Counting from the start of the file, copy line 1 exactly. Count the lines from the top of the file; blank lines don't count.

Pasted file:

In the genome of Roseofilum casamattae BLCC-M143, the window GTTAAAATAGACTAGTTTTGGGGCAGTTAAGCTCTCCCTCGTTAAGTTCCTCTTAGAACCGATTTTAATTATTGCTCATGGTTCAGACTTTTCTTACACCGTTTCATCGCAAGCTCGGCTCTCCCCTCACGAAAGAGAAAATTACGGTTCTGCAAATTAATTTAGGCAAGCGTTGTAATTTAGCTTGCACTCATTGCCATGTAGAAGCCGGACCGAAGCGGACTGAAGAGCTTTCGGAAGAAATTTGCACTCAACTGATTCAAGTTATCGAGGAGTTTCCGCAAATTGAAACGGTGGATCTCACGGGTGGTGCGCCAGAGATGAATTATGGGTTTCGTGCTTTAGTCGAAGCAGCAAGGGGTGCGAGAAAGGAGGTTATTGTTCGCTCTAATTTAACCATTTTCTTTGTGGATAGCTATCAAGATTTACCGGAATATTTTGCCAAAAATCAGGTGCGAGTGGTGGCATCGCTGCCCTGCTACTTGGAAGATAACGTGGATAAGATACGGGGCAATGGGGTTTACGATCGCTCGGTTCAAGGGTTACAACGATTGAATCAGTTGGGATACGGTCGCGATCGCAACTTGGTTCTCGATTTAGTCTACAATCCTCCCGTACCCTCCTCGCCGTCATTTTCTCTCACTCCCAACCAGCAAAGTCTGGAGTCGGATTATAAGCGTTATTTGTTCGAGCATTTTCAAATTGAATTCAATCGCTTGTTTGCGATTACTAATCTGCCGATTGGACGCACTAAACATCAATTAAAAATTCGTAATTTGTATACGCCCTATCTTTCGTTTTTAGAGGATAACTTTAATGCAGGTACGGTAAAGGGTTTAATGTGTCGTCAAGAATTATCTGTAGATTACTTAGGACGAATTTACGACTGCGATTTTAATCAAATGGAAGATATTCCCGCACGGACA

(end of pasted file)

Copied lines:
In the genome of Roseofilum casamattae BLCC-M143, the window GTTAAAATAGACTAGTTTTGGGGCAGTTAAGCTCTCCCTCGTTAAGTTCCTCTTAGAACCGATTTTAATTATTGCTCATGGTTCAGACTTTTCTTACACCGTTTCATCGCAAGCTCGGCTCTCCCCTCACGAAAGAGAAAATTACGGTTCTGCAAATTAATTTAGGCAAGCGTTGTAATTTAGCTTGCACTCATTGCCATGTAGAAGCCGGACCGAAGCGGACTGAAGAGCTTTCGGAAGAAATTTGCACTCAACTGATTCAAGTTATCGAGGAGTTTCCGCAAATTGAAACGGTGGATCTCACGGGTGGTGCGCCAGAGATGAATTATGGGTTTCGTGCTTTAGTCGAAGCAGCAAGGGGTGCGAGAAAGGAGGTTATTGTTCGCTCTAATTTAACCATTTTCTTTGTGGATAGCTATCAAGATTTACCGGAATATTTTGCCAAAAATCAGGTGCGAGTGGTGGCATCGCTGCCCTGCTACTTGGAAGATAACGTGGATAAGATACGGGGCAATGGGGTTTACGATCGCTCGGTTCAAGGGTTACAACGATTGAATCAGTTGGGATACGGTCGCGATCGCAACTTGGTTCTCGATTTAGTCTACAATCCTCCCGTACCCTCCTCGCCGTCATTTTCTCTCACTCCCAACCAGCAAAGTCTGGAGTCGGATTATAAGCGTTATTTGTTCGAGCATTTTCAAATTGAATTCAATCGCTTGTTTGCGATTACTAATCTGCCGATTGGACGCACTAAACATCAATTAAAAATTCGTAATTTGTATACGCCCTATCTTTCGTTTTTAGAGGATAACTTTAATGCAGGTACGGTAAAGGGTTTAATGTGTCGTCAAGAATTATCTGTAGATTACTTAGGACGAATTTACGACTGCGATTTTAATCAAATGGAAGATATTCCCGCACGGACA